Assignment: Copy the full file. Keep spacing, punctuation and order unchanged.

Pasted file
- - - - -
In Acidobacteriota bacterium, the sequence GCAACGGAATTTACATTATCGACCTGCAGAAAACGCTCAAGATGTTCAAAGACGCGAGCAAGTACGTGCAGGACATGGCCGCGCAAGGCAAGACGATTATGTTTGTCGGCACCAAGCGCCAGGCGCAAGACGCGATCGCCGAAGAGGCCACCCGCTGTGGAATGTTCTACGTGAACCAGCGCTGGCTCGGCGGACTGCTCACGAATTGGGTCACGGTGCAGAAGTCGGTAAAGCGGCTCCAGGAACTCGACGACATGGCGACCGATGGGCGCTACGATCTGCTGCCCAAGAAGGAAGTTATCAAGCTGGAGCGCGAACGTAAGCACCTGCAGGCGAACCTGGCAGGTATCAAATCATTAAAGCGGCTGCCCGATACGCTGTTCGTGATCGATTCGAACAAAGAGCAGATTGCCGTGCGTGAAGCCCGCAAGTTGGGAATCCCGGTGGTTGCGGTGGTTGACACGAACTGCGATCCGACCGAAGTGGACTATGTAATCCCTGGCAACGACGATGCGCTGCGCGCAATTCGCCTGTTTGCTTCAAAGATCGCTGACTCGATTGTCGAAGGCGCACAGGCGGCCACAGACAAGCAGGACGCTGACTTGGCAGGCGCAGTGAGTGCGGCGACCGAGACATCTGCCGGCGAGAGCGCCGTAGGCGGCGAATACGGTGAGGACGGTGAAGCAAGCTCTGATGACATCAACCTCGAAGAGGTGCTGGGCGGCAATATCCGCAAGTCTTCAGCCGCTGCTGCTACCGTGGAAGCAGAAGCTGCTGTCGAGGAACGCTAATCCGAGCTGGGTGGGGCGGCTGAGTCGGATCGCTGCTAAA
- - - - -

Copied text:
In Acidobacteriota bacterium, the sequence GCAACGGAATTTACATTATCGACCTGCAGAAAACGCTCAAGATGTTCAAAGACGCGAGCAAGTACGTGCAGGACATGGCCGCGCAAGGCAAGACGATTATGTTTGTCGGCACCAAGCGCCAGGCGCAAGACGCGATCGCCGAAGAGGCCACCCGCTGTGGAATGTTCTACGTGAACCAGCGCTGGCTCGGCGGACTGCTCACGAATTGGGTCACGGTGCAGAAGTCGGTAAAGCGGCTCCAGGAACTCGACGACATGGCGACCGATGGGCGCTACGATCTGCTGCCCAAGAAGGAAGTTATCAAGCTGGAGCGCGAACGTAAGCACCTGCAGGCGAACCTGGCAGGTATCAAATCATTAAAGCGGCTGCCCGATACGCTGTTCGTGATCGATTCGAACAAAGAGCAGATTGCCGTGCGTGAAGCCCGCAAGTTGGGAATCCCGGTGGTTGCGGTGGTTGACACGAACTGCGATCCGACCGAAGTGGACTATGTAATCCCTGGCAACGACGATGCGCTGCGCGCAATTCGCCTGTTTGCTTCAAAGATCGCTGACTCGATTGTCGAAGGCGCACAGGCGGCCACAGACAAGCAGGACGCTGACTTGGCAGGCGCAGTGAGTGCGGCGACCGAGACATCTGCCGGCGAGAGCGCCGTAGGCGGCGAATACGGTGAGGACGGTGAAGCAAGCTCTGATGACATCAACCTCGAAGAGGTGCTGGGCGGCAATATCCGCAAGTCTTCAGCCGCTGCTGCTACCGTGGAAGCAGAAGCTGCTGTCGAGGAACGCTAATCCGAGCTGGGTGGGGCGGCTGAGTCGGATCGCTGCTAAA